Understanding impacts of zoo visitors: Quantifying behavioural changes of two popular zoo species during COVID-19 closures

Publication Type:
Journal Article
Year of Publication:
Ellen Williams, Anne Carter, Jessica Rendle, Samantha Ward
Applied Animal Behaviour Science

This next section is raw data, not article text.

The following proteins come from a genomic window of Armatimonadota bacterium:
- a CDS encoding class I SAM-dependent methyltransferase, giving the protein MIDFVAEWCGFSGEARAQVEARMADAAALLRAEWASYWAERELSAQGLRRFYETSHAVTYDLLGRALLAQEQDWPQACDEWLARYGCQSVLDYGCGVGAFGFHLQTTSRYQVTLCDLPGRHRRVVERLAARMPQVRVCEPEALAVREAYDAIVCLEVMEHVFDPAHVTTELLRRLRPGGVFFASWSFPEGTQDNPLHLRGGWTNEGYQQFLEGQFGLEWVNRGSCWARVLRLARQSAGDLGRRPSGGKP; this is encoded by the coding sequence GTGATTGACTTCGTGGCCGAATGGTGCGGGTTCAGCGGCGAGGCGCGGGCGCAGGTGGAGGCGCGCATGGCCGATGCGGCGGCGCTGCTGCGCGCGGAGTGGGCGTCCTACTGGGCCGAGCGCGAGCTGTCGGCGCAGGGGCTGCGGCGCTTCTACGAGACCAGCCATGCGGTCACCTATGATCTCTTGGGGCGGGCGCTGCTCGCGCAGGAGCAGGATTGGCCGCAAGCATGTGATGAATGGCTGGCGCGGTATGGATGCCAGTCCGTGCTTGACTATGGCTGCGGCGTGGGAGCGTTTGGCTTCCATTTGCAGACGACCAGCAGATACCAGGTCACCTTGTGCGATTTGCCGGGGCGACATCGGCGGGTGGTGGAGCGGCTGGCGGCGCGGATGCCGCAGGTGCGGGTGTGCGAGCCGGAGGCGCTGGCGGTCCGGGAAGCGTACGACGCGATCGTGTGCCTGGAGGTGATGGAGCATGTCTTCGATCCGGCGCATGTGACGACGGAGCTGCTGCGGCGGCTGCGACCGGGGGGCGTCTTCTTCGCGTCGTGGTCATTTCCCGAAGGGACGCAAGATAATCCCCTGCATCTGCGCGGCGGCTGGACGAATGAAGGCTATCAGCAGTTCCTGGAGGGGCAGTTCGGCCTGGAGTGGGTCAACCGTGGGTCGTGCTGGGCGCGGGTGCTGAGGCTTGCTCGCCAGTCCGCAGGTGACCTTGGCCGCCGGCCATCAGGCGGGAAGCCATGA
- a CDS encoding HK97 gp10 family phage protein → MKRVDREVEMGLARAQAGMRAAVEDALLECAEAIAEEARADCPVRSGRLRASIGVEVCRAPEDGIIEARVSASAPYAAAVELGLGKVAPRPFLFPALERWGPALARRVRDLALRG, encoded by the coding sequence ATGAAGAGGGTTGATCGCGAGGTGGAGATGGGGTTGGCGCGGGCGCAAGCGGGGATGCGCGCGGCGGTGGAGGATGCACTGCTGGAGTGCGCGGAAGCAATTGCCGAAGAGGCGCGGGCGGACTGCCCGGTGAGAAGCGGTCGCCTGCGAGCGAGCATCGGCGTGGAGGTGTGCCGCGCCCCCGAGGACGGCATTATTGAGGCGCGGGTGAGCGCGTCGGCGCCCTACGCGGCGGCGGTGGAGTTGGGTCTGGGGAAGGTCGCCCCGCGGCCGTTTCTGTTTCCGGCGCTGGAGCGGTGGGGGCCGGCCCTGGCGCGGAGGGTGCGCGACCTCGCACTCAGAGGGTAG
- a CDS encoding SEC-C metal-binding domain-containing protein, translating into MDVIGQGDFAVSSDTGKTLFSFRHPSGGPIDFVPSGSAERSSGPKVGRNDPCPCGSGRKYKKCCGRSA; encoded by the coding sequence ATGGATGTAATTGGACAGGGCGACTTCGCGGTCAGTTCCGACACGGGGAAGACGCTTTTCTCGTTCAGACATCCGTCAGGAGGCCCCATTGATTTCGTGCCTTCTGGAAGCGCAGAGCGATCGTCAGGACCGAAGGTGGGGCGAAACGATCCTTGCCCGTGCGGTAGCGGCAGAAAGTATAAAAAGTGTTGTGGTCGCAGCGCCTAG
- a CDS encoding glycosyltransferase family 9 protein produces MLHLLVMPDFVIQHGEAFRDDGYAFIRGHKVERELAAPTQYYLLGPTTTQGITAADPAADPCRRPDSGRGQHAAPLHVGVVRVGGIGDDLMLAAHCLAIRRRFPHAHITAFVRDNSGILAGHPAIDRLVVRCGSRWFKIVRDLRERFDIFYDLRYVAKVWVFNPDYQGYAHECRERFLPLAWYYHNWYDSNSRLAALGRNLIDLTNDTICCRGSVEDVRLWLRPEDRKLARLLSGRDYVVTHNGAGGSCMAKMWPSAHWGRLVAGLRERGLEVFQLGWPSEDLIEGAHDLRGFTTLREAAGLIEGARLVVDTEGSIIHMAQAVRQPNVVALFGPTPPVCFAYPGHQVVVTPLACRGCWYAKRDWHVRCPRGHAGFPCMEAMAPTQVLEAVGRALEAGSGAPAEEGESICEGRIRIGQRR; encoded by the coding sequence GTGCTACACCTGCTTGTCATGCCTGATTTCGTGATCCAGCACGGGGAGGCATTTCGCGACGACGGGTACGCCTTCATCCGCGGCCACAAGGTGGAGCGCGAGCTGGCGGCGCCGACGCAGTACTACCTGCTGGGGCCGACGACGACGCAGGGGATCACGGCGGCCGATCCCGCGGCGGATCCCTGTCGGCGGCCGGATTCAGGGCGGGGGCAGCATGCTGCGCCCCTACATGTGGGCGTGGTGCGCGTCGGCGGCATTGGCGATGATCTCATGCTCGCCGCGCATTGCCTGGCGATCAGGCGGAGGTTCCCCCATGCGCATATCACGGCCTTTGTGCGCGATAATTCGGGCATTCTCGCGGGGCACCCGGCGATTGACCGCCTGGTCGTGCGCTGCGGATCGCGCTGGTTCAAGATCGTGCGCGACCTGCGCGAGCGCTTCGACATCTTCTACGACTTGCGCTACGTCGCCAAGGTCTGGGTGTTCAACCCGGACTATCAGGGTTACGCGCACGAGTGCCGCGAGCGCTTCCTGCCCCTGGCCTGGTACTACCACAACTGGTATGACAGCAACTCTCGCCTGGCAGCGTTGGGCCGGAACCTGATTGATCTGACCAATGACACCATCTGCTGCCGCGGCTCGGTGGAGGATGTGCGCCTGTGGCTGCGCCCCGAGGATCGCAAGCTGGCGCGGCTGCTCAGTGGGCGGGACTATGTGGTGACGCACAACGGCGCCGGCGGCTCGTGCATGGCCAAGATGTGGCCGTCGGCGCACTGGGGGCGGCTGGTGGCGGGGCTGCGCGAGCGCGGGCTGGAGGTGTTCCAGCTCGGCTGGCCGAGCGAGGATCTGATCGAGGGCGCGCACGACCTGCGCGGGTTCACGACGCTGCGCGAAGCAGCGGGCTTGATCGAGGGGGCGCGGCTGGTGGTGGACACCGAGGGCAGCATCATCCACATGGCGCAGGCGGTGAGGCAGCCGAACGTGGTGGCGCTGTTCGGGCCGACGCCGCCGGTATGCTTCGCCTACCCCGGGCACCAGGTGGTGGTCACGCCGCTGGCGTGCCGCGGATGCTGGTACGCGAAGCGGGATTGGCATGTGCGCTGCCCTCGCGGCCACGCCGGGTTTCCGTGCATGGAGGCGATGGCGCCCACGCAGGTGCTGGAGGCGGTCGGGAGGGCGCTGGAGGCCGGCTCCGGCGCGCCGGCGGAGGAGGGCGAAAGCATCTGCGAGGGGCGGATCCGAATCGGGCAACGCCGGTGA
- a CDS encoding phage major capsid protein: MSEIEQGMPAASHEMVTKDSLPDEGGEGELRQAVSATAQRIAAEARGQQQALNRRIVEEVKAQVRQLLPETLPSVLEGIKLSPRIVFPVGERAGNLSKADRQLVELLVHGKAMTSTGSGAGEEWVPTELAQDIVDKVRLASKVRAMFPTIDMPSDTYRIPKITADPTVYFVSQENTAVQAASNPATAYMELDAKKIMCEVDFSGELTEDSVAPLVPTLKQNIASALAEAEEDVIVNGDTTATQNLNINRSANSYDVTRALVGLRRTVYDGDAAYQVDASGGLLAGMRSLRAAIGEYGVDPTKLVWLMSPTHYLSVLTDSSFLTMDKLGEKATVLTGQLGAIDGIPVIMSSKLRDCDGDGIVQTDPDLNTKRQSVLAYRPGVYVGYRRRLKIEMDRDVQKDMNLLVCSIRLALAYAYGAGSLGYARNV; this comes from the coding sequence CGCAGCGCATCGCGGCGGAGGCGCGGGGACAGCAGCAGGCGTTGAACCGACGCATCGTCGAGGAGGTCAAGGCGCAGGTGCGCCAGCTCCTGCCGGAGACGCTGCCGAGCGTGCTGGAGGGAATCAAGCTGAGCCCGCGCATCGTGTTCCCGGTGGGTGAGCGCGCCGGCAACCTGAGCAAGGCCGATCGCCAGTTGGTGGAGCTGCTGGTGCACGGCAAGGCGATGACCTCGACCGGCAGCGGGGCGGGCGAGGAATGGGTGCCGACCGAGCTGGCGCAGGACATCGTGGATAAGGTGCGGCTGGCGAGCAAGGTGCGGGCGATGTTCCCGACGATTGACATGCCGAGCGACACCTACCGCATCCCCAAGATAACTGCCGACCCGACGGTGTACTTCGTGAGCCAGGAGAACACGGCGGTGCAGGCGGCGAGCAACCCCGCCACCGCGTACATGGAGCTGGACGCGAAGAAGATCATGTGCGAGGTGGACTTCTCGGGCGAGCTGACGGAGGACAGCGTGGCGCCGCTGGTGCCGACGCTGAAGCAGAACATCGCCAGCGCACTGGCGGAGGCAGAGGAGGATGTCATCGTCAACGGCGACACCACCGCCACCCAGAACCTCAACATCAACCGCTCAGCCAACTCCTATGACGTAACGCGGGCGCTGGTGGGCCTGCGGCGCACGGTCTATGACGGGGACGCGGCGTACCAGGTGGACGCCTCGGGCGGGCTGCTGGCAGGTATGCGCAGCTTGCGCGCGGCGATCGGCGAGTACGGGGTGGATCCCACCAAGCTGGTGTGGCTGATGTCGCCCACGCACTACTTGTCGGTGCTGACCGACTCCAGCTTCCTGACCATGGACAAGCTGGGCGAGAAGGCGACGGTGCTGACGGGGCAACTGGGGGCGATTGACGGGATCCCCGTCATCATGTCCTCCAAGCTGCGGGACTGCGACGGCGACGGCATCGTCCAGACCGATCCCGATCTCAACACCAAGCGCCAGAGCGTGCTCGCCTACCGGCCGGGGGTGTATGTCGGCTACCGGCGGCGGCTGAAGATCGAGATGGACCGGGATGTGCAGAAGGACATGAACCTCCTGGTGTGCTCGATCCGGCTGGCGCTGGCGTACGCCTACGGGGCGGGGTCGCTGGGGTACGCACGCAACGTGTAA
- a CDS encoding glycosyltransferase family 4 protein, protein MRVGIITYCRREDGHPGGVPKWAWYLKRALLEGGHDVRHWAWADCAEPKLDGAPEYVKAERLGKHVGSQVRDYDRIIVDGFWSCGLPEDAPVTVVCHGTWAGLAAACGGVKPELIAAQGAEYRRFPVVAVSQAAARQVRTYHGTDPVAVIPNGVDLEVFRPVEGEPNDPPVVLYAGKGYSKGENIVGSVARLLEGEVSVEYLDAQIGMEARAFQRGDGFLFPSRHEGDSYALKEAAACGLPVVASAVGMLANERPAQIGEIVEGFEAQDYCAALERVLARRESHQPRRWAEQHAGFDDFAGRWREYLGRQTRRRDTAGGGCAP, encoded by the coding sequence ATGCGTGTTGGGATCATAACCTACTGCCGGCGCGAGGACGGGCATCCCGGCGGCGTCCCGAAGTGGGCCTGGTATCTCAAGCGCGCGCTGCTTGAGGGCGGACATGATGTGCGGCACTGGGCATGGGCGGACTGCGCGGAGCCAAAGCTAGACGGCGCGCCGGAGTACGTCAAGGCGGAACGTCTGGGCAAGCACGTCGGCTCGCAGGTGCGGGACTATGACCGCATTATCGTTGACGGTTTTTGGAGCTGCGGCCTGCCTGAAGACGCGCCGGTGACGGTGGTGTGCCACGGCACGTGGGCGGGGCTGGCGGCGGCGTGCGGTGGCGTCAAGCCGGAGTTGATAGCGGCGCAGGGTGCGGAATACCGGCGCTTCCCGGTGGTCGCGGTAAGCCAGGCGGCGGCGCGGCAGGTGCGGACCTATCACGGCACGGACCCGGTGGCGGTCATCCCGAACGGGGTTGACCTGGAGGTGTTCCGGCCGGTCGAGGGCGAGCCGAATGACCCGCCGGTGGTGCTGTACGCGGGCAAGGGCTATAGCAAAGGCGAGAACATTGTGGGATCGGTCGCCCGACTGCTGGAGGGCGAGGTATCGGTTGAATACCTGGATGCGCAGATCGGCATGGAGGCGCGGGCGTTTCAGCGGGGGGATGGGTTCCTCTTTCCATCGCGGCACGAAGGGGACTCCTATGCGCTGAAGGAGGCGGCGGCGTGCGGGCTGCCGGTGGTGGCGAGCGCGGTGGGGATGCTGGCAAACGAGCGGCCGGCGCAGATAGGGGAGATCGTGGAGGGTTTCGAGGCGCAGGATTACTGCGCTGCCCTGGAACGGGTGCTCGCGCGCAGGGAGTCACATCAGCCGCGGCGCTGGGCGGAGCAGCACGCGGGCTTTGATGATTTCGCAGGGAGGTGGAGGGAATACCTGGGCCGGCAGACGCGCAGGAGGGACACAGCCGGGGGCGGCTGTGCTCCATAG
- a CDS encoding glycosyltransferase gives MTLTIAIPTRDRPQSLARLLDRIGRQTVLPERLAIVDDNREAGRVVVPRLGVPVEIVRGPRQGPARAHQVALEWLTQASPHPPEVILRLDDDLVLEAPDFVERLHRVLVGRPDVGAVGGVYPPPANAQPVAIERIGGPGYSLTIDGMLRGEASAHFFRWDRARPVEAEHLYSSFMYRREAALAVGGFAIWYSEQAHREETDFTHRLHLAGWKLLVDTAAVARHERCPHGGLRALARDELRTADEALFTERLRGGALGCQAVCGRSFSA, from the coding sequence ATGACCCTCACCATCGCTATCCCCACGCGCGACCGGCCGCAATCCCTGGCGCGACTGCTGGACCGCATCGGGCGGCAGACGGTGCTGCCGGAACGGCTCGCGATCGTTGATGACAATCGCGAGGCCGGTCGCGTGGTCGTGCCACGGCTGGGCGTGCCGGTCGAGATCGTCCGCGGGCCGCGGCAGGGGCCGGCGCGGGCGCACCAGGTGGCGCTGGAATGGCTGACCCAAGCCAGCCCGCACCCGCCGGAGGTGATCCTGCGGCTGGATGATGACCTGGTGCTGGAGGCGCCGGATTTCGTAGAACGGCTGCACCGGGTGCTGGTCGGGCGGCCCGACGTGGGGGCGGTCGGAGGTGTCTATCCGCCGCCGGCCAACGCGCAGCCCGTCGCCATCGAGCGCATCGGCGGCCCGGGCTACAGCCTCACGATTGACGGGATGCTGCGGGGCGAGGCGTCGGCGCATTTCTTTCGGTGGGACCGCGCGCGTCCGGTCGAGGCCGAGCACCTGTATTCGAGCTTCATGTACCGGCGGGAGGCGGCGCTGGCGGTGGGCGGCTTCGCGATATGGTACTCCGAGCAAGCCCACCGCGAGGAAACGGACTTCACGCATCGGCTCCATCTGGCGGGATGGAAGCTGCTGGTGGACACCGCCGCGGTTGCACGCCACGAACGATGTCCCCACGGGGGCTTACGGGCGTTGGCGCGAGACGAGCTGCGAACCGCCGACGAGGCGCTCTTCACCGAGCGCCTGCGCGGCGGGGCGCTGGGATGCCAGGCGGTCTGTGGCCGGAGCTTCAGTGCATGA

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Visitors are normally a prominent and constant feature in a zoo animals’ environment with more than 700 million people visiting zoos and aquariums worldwide, annually. Animal-visitor interactions can be enriching and stimulating and are now considered within the Five Domains of animal welfare assessment. Zoo closures as a result of COVID-19 provided a unique opportunity to monitor the impact of abrupt and prolonged removal of visitors on two popular zoo species. Data were collected at four facilities (n = 3 slender-tailed meerkats, n = 1 African penguin) during COVID-19 zoo closures and up to one month following reopening to the public. Meerkats showed increased positive social interactions, increased alert behaviours, and reduced environmental interactions in the first month post-opening, as compared to closure periods. They also used more of their enclosures during periods of closure and spent longer than would be expected in zones furthest from visitor viewing areas when facilities reopened. African penguins showed no behavioural change between open and closure periods. Enclosure usage during both observation periods was relatively even and no differences were observed in enclosure use between open and closure periods. These results will enable an advanced understanding of the impact that people have on the behaviour of zoo animals, which has ramifications for animals used in close encounters and other ‘visitor experiences’ in the future. Understanding relationships between animals and people is applicable in all managed animal settings. The results from this study are of practical use in managing visitor access to animals moving forwards, including enclosure location and design, to ensure a positive visitor experience that does not negatively impact animal behaviour.


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